Danse Petro: Day of the Dead with Bullets

Day of the Dead, November 2nd in many countries in The Caribbeans, including Haiti where life can end in the blink of a bullet, is celebrated to honor those that have passed. It is a holiday that is respected often on the continent, although not in the United States where this year it will precede an Election Day that may signal the death of a nightmare and the birth of hope.
In Belair, according to some witnesses heard on Radio, early in the day more people were killed by Barbeque and his gunmen from Delmas 2. More victims in the quiet shooting war going on in that neighborhood, away from the public eye it seems since little is being said about those killed, while the ones that survive could only watch as their houses burned. Victims of an undeclared war that is happening in poor neighborhoods in Haiti to impose unwanted elections.

Quietly, people are getting killed and kidnapped in Haiti at an alarming rate. Usually, weeks before the date of elections there is always violence in the country as candidates either campaign or try to intimidate. There is usually a lot of shooting late at night, as some people want to intimidate voters. I remember a time before the elections in the end of the year 2000, while Rene Preval was president. Every night in Canapé Vert the gunfire would start from the top of the hill. Heavy shooting from automatic rifles that would last until daybreak. Back then, usually we would go to sleep early in my neighborhood around nine or so, only to wake up around three or four AM when the gunplay would start. There was a lot of shooting, but in the morning people would wake up in the “bidonville” on the hill and go about their business. Yet, whenever someone died there you heard the screaming for hours, as it reverberated from the house affected. Back then there was a lot of shots fired to intimidate people and influence the voting with few killings, but what is happening nowadays in Belair and in the ghettos is criminal. Dates for elections have not even been announced, yet a quiet war is going on with many people killed, while fire rages on houses sending families in the street hunting for shelter.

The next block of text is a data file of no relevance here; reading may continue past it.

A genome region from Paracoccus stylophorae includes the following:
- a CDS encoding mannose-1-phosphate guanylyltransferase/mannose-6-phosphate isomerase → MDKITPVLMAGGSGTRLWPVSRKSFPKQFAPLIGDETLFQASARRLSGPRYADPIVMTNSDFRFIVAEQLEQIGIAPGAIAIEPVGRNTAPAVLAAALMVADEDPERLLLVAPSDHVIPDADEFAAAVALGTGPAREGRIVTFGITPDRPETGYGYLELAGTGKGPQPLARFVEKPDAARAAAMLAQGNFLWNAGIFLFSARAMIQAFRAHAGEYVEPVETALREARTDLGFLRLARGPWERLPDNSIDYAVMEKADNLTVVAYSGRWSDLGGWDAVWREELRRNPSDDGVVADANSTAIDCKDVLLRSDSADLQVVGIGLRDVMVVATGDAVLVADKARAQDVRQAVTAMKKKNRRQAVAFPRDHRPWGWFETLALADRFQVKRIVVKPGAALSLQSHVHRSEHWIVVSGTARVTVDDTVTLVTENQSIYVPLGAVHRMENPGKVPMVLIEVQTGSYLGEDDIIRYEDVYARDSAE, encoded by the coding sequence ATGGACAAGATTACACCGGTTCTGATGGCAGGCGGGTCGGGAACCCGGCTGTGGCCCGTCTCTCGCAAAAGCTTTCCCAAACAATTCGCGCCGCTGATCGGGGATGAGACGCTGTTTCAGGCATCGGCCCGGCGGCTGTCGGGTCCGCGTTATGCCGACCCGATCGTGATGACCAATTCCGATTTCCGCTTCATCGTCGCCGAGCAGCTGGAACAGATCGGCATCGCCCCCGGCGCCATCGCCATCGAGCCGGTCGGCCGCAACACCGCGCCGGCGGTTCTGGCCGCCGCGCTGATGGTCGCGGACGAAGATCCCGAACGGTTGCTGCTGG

Presently, the police force is fragmented by a situation where the syndicate that most police officers would like to see become an official entity is rejected by those in authority, like the Director of the Haitian National Police and the presidency. Police officers are pitted against each other because while some want the union to become a strong partner by looking out for their rights and benefits, which the higher command has denied from the rank and file, others are receiving special treatment from the authorities. Some police officers are given extra money to repress demonstrations with tear gas, rubber bullets and armored vehicles. It is even said that some agents from police work with the gangs to make extra money, while ensuring they stay alive. Barbecue, the gangster making a name for himself in Delmas, used to be a police officer, and even though he is on a wanted list he walks around freely, often in the presence of policeman. At the same time some police unit are used to break up demonstrations by their fellow officers looking to impose the syndicate by taking their demands to the streets, and committing damage to official buildings and vehicles. It’s a situation where police is fighting police in a true example of divide and suppress.

This Day of the Dead will be remembered in Belair because it truly showcased violence and lost of life. We need to stay aware of this situation and keep it in mind when thinking and talking about Haiti. There, in the heart of Port-au-Prince, people did not have COVID-19 as the main worry. Bullets and fire burning down homes was the enemy. With no resistance officially from the police, gangs are working for the government to terrorize people living in poor neighborhoods. Militants are hunted down and quietly executed, so most of them have gone into hiding. Even well known members of the opposition, like former senators Youri Latortue and Nenel Cassy have been targets of assassins. In Belair, as in many neighborhoods, some militants are hiding out, away from their homes, sleeping at the homes of friends or relatives because they are on the list. Everyone can become a victim, and the price of funerals is rising with the body count. Fear is gaining ground, as everyone hunkers down at night, save for a few people who must party at night, despite people getting killed or kidnapped.
Some police officers who are fighting to have the syndicate accepted are also fighting against the gangs working for the politicians associated with the president. They do not want to participate in the government’s plan to impose the alliance of the G – 9, the groups of gangs who have chose Barbeque as leader, and the authorities. These police officers prefer to repudiate the high command and the presidency who have not taken care of them and their families. They want to live with a decent salary, medical benefits and the opportunity to get promoted systematically. This situation is a powder keg ready to burst into fireworks.

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